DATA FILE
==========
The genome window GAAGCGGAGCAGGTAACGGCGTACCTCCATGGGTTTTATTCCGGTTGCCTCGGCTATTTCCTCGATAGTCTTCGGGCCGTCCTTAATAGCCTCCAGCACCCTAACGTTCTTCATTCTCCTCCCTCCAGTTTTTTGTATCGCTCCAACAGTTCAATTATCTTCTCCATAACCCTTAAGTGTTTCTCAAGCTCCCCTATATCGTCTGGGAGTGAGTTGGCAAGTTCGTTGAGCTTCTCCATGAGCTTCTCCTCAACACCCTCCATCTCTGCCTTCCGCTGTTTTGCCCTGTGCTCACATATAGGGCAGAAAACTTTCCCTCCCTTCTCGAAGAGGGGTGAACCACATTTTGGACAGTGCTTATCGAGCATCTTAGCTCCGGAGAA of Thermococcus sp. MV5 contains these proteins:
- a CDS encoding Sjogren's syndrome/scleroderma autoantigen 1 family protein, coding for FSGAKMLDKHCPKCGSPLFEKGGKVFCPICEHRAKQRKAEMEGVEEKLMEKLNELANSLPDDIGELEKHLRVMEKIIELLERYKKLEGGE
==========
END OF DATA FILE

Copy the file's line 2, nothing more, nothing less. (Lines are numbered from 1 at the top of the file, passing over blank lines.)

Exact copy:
- a CDS encoding Sjogren's syndrome/scleroderma autoantigen 1 family protein, coding for FSGAKMLDKHCPKCGSPLFEKGGKVFCPICEHRAKQRKAEMEGVEEKLMEKLNELANSLPDDIGELEKHLRVMEKIIELLERYKKLEGGE